Is the American way of life high-stress?

#1
Just want to know people's opinion.

If you are an American citizen, do you think the "average" American lifestyle (I'm aware lifestyles vary, but on the whole) is conducive to very high levels of stress? I know some may say, Well, duh. But maybe not everyone agrees with this. I'm just wondering if other people think that Americans really do seem to be getting more and more anxious and depressed, or if there are just more people being diagnosed with anxiety and depression but the actual amount of it hasn't changed much.
 

Lavinialuna

Well-known member
#2
I think that my life (in America) is stressful, but I have never lived anywhere else, so I can't speak for other places. We seem much less happy than a lot of people who live in Europe, don't we?
I think it is stressful for me to have so much stimulation from the modern world in general, like phones, computers, TV, so much expected in such a short time. I have often thought of dropping out of society and homesteading somewhere in the woods. I am sure that would be a much happier existence for me!
 
#4
Wow Opaline, you're interested in things that I'm also pretty big on!

I would say that yes, it is high stress. It's bad for our nerves because of all the information and light we're being bombarded with, but then we're also sitting down a lot to drive or work or whatever, so we're not getting the physical activity we need either, which is too bad because it could cancel a lot of the other stresses out if we were.

Fake food with zero nutritional value, endless streams of commercials trying to undermine your self-esteem or build up your ego and tell you that you deserve a bunch of shit you don't even want, throwing sex in your face all the time, etc. You don't need to work out to feel good, you need to work out because if you don't, other people won't like you, or you don't deserve respect. The message doesn't affect you at first but after it's mindlessly repeated over and over, it begins to.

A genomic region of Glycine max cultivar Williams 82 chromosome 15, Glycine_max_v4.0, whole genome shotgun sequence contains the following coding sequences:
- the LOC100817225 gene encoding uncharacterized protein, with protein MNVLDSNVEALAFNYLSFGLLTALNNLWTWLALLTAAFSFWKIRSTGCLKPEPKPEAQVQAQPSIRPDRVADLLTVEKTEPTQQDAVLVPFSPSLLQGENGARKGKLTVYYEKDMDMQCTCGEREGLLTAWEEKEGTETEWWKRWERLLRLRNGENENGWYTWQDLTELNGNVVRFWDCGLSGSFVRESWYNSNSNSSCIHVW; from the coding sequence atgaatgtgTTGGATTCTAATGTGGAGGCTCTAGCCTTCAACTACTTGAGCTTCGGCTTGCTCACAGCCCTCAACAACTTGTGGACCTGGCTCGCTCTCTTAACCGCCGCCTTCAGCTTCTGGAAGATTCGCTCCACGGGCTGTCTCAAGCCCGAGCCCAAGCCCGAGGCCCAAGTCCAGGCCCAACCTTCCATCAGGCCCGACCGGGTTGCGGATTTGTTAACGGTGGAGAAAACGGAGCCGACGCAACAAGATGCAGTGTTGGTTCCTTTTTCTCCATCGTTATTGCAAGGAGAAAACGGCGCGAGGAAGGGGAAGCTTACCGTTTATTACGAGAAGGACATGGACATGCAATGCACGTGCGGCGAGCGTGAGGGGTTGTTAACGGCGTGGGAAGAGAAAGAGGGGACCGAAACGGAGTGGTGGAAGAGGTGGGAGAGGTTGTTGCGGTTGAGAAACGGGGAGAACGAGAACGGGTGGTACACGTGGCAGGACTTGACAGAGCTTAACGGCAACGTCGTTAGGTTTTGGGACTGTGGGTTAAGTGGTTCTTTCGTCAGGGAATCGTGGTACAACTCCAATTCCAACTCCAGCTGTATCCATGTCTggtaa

I honestly think that the stress of fearing for your life in the jungles is probably healthier than the stress of participating in the bullshit of modern life. It's not just the American way... but I do think it's probably worse than in Canada because of your health care situation and the guns and violence and bravado and such.
 
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S_Spartan

Well-known member
#5
Wow Opaline, you're interested in things that I'm also pretty big on!

I would say that yes, it is high stress. It's bad for our nerves because of all the information and light we're being bombarded with, but then we're also sitting down a lot to drive or work or whatever, so we're not getting the physical activity we need either, which is too bad because it could cancel a lot of the other stresses out if we were.

Fake food with zero nutritional value, endless streams of commercials trying to undermine your self-esteem or build up your ego and tell you that you deserve a bunch of shit you don't even want, throwing sex in your face all the time, etc. You don't need to work out to feel good, you need to work out because if you don't, other people won't like you, or you don't deserve respect. The message doesn't affect you at first but after it's mindlessly repeated over and over, it begins to.

I honestly think that the stress of fearing for your life is probably healthier than the stress of participating in the bullshit of modern life. It's not just the American way... but I do think it's probably worse than in Canada because of your health care situation and the guns and violence and bravado and such.
+1 I agree
 

ImNotMyIllness

Well-known member
#6
Yes. I think a lot of it has to do with status and all of what that entails. Truth is, in the end it really doesn't matter. Instead of focusing on people who accept us for who we are, we yearn for the approval of people who don't matter.